CONWAY — Walmart’s self-checkout terminals are unfriendly to the disabled, Andrew Airey, a blind husband and father of four, told a judge on Tuesday, and those terminals, not criminal intent, he said, led to his being tried on multiple counts of willful concealment for items totaling less than $21.
Andrew Airey, 39, is charged with concealing one item per visit while ringing up purchases five times at the Walmart.
Airey, 39, who became completely blind a decade ago as the result of Stargardt disease, also known as Juvenile Macular Degeneration, appeared before Judge Michael Garner in Conway District Court for his one-day bench trial on misdemeanor charges that allege that on five occasions in 2018 Airey failed to scan items at the Walmart in North Conway.
The items were a frozen pizza, valued at $5.48; a package of toothbrushes, $1; a can of corned beef, $3.86; a bath towel, $7.42; and a bag of oyster crackers, valued at $2.74.
It was that last item, which Airey is accused of concealing on July 3, 2018, that led Walmart to check its surveillance video and to find four other instances between May 4 and June 28, 2018, in which he allegedly concealed the other items.
Under questioning by Sgt. William Strong, who is the Conway Police Department prosecutor, Matthew Colella, who has worked in asset protection at the North Conway Walmart for more than 11 years, said Airey drew his attention that July 3 because he was seemingly bagging some items without scanning them, Colella said.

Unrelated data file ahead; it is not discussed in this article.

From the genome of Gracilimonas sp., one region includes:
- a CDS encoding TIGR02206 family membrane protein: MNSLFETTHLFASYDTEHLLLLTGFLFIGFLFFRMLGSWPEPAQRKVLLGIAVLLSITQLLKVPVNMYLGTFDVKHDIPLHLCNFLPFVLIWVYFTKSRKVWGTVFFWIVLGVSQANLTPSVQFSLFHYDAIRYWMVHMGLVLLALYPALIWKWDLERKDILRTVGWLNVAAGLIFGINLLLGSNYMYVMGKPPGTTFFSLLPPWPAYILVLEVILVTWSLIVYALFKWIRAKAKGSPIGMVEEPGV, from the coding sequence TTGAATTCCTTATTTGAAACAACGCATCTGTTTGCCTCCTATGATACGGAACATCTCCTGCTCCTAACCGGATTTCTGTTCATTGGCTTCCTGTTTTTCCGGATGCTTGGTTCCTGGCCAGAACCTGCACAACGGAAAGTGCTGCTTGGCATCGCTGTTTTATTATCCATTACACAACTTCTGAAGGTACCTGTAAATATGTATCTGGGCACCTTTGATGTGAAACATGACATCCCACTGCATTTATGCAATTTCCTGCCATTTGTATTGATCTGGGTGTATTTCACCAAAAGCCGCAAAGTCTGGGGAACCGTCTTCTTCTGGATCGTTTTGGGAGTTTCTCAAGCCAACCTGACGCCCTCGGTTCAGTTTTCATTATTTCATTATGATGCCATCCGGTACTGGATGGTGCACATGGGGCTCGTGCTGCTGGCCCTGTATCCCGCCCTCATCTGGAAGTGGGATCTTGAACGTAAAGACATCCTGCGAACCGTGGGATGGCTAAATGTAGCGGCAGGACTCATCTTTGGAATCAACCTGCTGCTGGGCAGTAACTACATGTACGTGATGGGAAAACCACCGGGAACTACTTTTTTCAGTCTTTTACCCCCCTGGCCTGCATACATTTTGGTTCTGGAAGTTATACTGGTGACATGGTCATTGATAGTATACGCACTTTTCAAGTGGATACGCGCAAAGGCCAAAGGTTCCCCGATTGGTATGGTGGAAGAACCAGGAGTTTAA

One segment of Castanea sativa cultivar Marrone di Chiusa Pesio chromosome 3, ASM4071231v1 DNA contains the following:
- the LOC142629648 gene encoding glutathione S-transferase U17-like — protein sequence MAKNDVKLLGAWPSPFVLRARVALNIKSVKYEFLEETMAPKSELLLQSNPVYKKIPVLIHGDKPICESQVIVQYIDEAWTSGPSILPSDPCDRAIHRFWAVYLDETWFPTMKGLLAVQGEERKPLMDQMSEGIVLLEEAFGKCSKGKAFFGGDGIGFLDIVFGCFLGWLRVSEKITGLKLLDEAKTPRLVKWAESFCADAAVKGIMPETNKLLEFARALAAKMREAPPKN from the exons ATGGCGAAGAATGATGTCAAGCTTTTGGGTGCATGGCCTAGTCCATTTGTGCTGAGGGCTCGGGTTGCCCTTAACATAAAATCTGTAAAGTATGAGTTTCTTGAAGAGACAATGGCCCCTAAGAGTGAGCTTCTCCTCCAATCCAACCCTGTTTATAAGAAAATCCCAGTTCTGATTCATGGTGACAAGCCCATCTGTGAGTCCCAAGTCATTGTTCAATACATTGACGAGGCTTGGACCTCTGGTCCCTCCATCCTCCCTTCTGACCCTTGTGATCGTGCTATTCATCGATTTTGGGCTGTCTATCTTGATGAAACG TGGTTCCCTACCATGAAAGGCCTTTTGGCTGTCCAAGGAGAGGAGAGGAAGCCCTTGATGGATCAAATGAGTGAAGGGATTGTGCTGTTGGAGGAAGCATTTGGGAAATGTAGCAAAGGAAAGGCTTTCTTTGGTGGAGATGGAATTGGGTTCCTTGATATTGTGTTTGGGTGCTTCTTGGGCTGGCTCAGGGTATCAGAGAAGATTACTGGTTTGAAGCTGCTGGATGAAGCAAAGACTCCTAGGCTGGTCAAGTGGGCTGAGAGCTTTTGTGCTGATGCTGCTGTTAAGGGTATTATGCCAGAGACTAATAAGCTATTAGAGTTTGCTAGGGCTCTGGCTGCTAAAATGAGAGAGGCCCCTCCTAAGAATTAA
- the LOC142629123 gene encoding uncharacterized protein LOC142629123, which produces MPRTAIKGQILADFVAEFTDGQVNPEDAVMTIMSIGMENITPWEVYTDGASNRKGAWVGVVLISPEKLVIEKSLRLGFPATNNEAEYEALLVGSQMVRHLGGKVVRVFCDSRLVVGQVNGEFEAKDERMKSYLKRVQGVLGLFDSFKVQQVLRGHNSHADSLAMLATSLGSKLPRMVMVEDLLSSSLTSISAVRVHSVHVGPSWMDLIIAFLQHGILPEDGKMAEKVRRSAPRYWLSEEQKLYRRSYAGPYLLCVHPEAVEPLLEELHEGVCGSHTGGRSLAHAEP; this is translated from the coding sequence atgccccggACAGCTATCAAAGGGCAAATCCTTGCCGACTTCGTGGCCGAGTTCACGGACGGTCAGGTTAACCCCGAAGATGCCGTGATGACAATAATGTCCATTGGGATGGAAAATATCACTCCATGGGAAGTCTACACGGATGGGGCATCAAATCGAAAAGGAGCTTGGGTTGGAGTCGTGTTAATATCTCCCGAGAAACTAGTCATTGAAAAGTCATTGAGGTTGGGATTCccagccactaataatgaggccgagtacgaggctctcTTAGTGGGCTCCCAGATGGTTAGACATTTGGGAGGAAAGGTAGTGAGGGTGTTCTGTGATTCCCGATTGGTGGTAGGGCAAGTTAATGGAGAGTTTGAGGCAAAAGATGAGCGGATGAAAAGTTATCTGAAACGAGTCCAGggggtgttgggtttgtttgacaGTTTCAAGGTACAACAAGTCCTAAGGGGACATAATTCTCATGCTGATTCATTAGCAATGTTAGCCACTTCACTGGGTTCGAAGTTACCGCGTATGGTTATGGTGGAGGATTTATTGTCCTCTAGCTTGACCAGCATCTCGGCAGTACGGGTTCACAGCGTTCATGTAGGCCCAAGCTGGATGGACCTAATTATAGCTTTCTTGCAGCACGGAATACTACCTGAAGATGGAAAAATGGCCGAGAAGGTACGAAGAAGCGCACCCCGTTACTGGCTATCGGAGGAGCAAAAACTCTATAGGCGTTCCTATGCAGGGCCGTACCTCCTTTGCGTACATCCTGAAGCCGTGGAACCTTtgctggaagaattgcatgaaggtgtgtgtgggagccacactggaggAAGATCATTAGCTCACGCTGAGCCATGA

Colella confronted Airey outside the Walmart and, after cross-checking the items Airey had in his cart against the two receipts that Airey had for them, determined that 37 items, valued at almost $148, seemingly had not been scanned or paid for, Colella said.
Later, upon questioning by the defense as to why Airey wasn’t charged with multiple counts of willful concealment on that occasion and the other four, Strong said his office, at its discretion, chose to charge Airey with just one single count of willful concealment per incident.
Searching Walmart records for previous times that Airey had used his debit card, Colella said he found four more instances in which the video led him to believe Airey “was not scanning all the merchandise.”
Attorneys Stuart Dedopoulos and Alfred Catalfo are representing Airey. In Dedopoulos’ cross examination of Colella, Dedopoulos donned a pair of the kind of binocular glasses that Airey had worn to the Walmart on the day he was arrested. Dedopoulos asked whether Colella thought they indicated Airey had a significant visual impairment.
Colella replied that Airey in the July 3, 2018, video appeared to be able to use the self-checkout without much difficulty, telling Dedopoulos that the self-checkouts then, unlike now, did not have a means by which to notify customers of a mis-scan.
When Airey took the stand, he pointed out that, until his arrest, he had shopped at the North Conway Walmart for 19 years, sometimes as often as three times a week.
On many of those shopping trips, either one of his daughters or some combination of them and Walmart employees, said Airey, had helped him use the self-checkout. He said he used the self-checkout reluctantly, however, because, depending on when he went shopping, there were either no manned registers or there were lines that were “out to the corner.”
While he has heard the audible note that signals an item has been successfully scanned, Airey said he had not seen the green or red lights that mark the start and end of the process.
Airey said he did not intentionally or knowingly take items from Walmart without paying for them.
In his summation, Strong said videos show that Airey on those five dates deliberately did not scan some items and that, cumulatively, there were “far too many mis-scans,” which led to the criminal charges against him.